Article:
A bid to boost ranks of minorities with PhDs
In its 14 years, The PhD Project has helped to triple minority presence on business school faculties.
After Frank Igwe picked up his doctoral diploma at Penn State in May, he promptly handed it to his parents. He wants them to see it at home "and know that their son made a mark in this world, bringing honor to the family name."Skip to next paragraph
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There's one more "family" for Mr. Igwe to thank for supporting him through the crucible of graduate school: The PhD Project, a mentoring network for African-Americans, Hispanics, and native Americans on the path to becoming business professors.
Since its formation in 1994, The PhD Project has helped triple representation of these groups among the faculty of American business schools – from 294 to 903. Another 400 are working toward their doctorates.
That signals "tremendous growth," says Thomas Kochan, a professor at Massachusetts Institute of Technology's Sloan School of Management in Cambridge. "Too often, underrepresented minorities don't have access to those networks [in academia], so this provides more of a leveling effect."
Universities still have a long way to go to bring a wide range of backgrounds to business teaching and research, experts say. The three minority groups represent less than 4 percent of the roughly 26,000 business professors with PhDs.
With so few role models, many minorities don't even consider a PhD, preferring instead the more popular MBA – until they're drawn in by the project's recruitment web. Each year, the nonprofit invites potential career-changers to an introductory, all-expenses-paid conference where professors, deans, and current minority doctoral students demystify the PhD pursuit.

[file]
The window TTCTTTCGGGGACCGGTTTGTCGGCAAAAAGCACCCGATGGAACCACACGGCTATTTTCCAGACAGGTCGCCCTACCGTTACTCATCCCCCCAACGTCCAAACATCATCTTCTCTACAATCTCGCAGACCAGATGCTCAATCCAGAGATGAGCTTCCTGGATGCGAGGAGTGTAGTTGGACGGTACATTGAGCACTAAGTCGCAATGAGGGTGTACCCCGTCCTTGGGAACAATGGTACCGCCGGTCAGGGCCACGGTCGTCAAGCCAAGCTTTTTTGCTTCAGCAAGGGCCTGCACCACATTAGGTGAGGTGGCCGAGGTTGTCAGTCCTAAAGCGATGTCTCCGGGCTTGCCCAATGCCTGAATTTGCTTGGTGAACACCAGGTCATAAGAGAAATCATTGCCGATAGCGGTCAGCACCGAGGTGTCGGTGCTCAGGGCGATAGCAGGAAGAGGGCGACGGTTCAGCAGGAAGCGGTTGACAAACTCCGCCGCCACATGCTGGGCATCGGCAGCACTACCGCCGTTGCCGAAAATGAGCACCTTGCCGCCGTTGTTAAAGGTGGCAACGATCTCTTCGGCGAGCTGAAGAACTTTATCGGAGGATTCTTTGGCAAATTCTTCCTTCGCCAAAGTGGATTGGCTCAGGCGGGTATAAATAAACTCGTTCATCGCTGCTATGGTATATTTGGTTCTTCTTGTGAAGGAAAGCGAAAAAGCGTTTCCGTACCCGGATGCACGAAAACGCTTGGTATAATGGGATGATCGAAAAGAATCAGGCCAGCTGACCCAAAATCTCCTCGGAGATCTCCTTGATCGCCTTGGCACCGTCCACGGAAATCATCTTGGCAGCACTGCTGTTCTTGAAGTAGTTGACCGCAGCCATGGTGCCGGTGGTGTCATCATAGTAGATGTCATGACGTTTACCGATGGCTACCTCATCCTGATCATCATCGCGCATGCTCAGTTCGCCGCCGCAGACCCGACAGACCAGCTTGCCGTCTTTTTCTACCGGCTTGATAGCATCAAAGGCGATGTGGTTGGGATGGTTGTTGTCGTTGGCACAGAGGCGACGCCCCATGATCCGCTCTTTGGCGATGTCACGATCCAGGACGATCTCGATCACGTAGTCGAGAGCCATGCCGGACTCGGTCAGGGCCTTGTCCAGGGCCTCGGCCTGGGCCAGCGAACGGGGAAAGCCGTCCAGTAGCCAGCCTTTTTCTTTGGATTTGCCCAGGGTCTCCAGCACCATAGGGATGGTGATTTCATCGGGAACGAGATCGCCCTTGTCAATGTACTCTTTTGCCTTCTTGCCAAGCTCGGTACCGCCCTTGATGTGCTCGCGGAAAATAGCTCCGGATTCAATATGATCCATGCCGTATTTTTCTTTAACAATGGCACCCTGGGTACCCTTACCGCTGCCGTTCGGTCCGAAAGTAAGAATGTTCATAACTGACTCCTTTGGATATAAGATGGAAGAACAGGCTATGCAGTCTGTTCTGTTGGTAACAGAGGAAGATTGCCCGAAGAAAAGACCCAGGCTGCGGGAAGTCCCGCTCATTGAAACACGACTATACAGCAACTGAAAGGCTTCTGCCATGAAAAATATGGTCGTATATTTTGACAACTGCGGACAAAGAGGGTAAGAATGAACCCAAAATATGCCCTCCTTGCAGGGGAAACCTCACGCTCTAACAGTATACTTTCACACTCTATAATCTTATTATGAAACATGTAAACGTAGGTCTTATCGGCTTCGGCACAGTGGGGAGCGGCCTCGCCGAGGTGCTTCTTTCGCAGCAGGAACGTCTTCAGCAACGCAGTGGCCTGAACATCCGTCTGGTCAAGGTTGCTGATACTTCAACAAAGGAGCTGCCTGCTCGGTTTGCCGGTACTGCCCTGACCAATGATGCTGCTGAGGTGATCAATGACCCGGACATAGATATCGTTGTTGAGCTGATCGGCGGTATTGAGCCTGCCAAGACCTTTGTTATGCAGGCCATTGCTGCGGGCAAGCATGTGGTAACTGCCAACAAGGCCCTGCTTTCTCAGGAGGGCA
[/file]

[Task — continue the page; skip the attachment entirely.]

"We uncovered four myths that would have been preventing people from thinking further about it," says Bernard Milano, president of both The PhD Project in Montvale, N.J., and the KPMG Foundation, a business-education backer and the project's principal funder.
First, people think they have to earn an MBA before a PhD. Not true, he says. Second, they expect a PhD to be costly. In reality, most doctoral programs waive tuition and give a stipend. Third, people well into a career often assume they're too old to switch, but business schools look for PhD candidates with work experience. Finally, there's the perception that scholars take a vow of poverty. With a shortage of business professors projected to intensify in coming years, Mr. Milano says, it's not uncommon to start out with a six-figure salary.
"I wasn't sure what to expect, but when I went to the conference, I was sold," says Jennifer Cordero. She started a PhD program the next year at the University of California, Irvine. A former banker, she wanted to combine her interest in international marketing and her academic curiosity.